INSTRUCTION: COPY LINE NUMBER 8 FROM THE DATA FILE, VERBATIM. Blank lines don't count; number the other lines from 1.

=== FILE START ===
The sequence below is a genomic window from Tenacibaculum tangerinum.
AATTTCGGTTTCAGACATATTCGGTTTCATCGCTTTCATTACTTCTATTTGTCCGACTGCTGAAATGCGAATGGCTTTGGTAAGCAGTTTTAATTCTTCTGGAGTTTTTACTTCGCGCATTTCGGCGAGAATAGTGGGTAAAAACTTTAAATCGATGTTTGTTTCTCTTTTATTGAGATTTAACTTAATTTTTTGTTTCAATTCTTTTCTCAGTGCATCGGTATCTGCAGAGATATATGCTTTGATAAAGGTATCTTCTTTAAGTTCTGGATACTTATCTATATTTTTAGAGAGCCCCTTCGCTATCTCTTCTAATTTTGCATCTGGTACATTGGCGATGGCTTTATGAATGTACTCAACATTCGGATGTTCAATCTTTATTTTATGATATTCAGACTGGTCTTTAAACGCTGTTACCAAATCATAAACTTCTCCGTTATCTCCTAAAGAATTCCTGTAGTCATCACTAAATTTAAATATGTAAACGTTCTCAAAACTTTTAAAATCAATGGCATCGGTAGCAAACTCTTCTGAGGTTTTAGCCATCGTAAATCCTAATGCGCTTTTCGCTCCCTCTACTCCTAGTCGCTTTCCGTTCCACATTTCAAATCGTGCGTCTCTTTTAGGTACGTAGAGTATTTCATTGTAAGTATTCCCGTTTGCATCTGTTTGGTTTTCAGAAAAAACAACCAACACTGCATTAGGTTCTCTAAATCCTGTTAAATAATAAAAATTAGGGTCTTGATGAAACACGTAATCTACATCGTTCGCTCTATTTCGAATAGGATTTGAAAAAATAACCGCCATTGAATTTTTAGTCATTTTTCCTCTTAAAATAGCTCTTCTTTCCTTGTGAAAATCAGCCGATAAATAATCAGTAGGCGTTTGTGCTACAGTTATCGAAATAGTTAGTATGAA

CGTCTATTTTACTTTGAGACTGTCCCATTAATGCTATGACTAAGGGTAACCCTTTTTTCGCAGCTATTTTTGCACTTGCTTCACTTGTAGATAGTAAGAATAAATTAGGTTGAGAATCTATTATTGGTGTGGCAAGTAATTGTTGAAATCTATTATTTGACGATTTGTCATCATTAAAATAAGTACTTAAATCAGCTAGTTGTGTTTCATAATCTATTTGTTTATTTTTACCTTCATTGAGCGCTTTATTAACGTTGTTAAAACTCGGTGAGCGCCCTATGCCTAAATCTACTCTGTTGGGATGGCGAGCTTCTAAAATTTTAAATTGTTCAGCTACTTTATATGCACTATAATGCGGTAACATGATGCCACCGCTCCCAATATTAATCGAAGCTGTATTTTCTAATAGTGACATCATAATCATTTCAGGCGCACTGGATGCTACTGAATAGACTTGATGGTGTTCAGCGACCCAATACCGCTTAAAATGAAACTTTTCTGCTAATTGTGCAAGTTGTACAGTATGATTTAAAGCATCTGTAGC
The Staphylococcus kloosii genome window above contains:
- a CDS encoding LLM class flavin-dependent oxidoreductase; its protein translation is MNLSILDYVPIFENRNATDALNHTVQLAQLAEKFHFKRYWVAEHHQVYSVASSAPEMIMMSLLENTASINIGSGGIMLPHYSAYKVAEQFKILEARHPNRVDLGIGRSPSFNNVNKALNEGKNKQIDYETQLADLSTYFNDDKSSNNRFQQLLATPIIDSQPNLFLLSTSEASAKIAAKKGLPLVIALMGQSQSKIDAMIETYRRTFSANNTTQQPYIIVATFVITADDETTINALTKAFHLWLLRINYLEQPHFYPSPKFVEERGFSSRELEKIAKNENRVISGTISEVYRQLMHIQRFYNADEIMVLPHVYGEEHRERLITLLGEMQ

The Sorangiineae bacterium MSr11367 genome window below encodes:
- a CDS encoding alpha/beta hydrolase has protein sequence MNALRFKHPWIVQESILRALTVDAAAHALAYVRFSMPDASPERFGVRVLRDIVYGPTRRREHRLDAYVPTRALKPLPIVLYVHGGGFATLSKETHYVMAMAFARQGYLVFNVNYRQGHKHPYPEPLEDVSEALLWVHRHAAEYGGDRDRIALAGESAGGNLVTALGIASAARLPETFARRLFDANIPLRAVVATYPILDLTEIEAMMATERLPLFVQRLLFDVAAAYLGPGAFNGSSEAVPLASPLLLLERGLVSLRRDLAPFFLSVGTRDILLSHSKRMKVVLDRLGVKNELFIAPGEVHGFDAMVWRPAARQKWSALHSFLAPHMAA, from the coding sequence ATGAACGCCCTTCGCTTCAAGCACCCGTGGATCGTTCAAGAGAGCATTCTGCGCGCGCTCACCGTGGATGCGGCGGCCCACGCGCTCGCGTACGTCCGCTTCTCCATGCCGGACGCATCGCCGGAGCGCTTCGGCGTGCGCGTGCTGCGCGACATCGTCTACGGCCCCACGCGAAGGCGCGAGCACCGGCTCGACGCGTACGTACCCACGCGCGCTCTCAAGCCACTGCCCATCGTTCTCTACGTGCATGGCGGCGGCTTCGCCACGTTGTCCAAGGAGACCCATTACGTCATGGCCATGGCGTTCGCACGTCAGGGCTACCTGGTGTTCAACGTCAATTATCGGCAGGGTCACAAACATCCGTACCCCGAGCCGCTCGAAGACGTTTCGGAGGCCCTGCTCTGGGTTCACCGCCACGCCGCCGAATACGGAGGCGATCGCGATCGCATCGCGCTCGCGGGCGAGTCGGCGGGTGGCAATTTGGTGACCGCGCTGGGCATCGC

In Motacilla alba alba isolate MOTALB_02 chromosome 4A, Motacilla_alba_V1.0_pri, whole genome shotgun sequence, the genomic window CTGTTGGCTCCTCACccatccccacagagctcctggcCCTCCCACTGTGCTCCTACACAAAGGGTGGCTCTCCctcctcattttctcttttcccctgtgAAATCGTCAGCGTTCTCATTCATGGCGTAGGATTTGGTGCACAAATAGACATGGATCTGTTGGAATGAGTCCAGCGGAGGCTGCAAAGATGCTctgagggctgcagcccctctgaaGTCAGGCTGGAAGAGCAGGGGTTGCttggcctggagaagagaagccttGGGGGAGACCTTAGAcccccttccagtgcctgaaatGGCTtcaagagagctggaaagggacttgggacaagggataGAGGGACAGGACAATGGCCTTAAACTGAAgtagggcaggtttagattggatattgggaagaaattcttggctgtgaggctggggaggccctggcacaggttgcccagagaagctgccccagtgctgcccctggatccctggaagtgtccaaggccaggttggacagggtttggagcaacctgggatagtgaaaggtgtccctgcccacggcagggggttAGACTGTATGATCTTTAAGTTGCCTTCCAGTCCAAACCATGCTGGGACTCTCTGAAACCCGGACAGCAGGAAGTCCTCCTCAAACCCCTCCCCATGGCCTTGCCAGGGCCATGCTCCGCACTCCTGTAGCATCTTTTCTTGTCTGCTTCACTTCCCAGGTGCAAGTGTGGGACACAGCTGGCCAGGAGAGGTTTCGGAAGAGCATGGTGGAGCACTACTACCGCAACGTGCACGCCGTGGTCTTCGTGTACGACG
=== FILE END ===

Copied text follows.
In Motacilla alba alba isolate MOTALB_02 chromosome 4A, Motacilla_alba_V1.0_pri, whole genome shotgun sequence, the genomic window CTGTTGGCTCCTCACccatccccacagagctcctggcCCTCCCACTGTGCTCCTACACAAAGGGTGGCTCTCCctcctcattttctcttttcccctgtgAAATCGTCAGCGTTCTCATTCATGGCGTAGGATTTGGTGCACAAATAGACATGGATCTGTTGGAATGAGTCCAGCGGAGGCTGCAAAGATGCTctgagggctgcagcccctctgaaGTCAGGCTGGAAGAGCAGGGGTTGCttggcctggagaagagaagccttGGGGGAGACCTTAGAcccccttccagtgcctgaaatGGCTtcaagagagctggaaagggacttgggacaagggataGAGGGACAGGACAATGGCCTTAAACTGAAgtagggcaggtttagattggatattgggaagaaattcttggctgtgaggctggggaggccctggcacaggttgcccagagaagctgccccagtgctgcccctggatccctggaagtgtccaaggccaggttggacagggtttggagcaacctgggatagtgaaaggtgtccctgcccacggcagggggttAGACTGTATGATCTTTAAGTTGCCTTCCAGTCCAAACCATGCTGGGACTCTCTGAAACCCGGACAGCAGGAAGTCCTCCTCAAACCCCTCCCCATGGCCTTGCCAGGGCCATGCTCCGCACTCCTGTAGCATCTTTTCTTGTCTGCTTCACTTCCCAGGTGCAAGTGTGGGACACAGCTGGCCAGGAGAGGTTTCGGAAGAGCATGGTGGAGCACTACTACCGCAACGTGCACGCCGTGGTCTTCGTGTACGACG